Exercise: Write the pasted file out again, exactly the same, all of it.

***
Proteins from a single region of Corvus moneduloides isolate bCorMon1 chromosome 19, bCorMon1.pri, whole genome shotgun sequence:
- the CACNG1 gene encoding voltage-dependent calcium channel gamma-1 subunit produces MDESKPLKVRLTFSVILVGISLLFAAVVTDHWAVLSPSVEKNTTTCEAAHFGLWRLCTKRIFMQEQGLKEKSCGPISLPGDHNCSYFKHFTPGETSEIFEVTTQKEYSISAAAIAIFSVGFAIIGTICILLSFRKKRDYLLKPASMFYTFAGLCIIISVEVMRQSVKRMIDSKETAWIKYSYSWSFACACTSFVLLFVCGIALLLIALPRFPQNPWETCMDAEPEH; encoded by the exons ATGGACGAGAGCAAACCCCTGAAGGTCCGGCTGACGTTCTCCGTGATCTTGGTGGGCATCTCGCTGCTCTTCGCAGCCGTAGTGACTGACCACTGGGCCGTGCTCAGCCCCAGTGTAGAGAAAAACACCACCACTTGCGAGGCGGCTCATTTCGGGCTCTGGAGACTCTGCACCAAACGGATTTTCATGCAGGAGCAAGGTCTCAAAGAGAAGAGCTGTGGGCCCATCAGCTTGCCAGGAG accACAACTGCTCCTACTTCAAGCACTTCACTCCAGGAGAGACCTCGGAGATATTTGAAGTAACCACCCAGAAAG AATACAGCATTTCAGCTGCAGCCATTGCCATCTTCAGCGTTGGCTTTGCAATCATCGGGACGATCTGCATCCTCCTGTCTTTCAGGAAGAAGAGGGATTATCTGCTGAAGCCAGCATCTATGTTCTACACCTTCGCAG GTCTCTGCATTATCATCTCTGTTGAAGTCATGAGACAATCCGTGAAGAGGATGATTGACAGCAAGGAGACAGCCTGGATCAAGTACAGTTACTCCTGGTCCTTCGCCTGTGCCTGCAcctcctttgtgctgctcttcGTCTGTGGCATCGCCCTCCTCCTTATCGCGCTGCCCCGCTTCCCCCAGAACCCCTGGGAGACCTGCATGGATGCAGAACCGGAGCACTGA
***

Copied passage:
Proteins from a single region of Corvus moneduloides isolate bCorMon1 chromosome 19, bCorMon1.pri, whole genome shotgun sequence:
- the CACNG1 gene encoding voltage-dependent calcium channel gamma-1 subunit produces MDESKPLKVRLTFSVILVGISLLFAAVVTDHWAVLSPSVEKNTTTCEAAHFGLWRLCTKRIFMQEQGLKEKSCGPISLPGDHNCSYFKHFTPGETSEIFEVTTQKEYSISAAAIAIFSVGFAIIGTICILLSFRKKRDYLLKPASMFYTFAGLCIIISVEVMRQSVKRMIDSKETAWIKYSYSWSFACACTSFVLLFVCGIALLLIALPRFPQNPWETCMDAEPEH; encoded by the exons ATGGACGAGAGCAAACCCCTGAAGGTCCGGCTGACGTTCTCCGTGATCTTGGTGGGCATCTCGCTGCTCTTCGCAGCCGTAGTGACTGACCACTGGGCCGTGCTCAGCCCCAGTGTAGAGAAAAACACCACCACTTGCGAGGCGGCTCATTTCGGGCTCTGGAGACTCTGCACCAAACGGATTTTCATGCAGGAGCAAGGTCTCAAAGAGAAGAGCTGTGGGCCCATCAGCTTGCCAGGAG accACAACTGCTCCTACTTCAAGCACTTCACTCCAGGAGAGACCTCGGAGATATTTGAAGTAACCACCCAGAAAG AATACAGCATTTCAGCTGCAGCCATTGCCATCTTCAGCGTTGGCTTTGCAATCATCGGGACGATCTGCATCCTCCTGTCTTTCAGGAAGAAGAGGGATTATCTGCTGAAGCCAGCATCTATGTTCTACACCTTCGCAG GTCTCTGCATTATCATCTCTGTTGAAGTCATGAGACAATCCGTGAAGAGGATGATTGACAGCAAGGAGACAGCCTGGATCAAGTACAGTTACTCCTGGTCCTTCGCCTGTGCCTGCAcctcctttgtgctgctcttcGTCTGTGGCATCGCCCTCCTCCTTATCGCGCTGCCCCGCTTCCCCCAGAACCCCTGGGAGACCTGCATGGATGCAGAACCGGAGCACTGA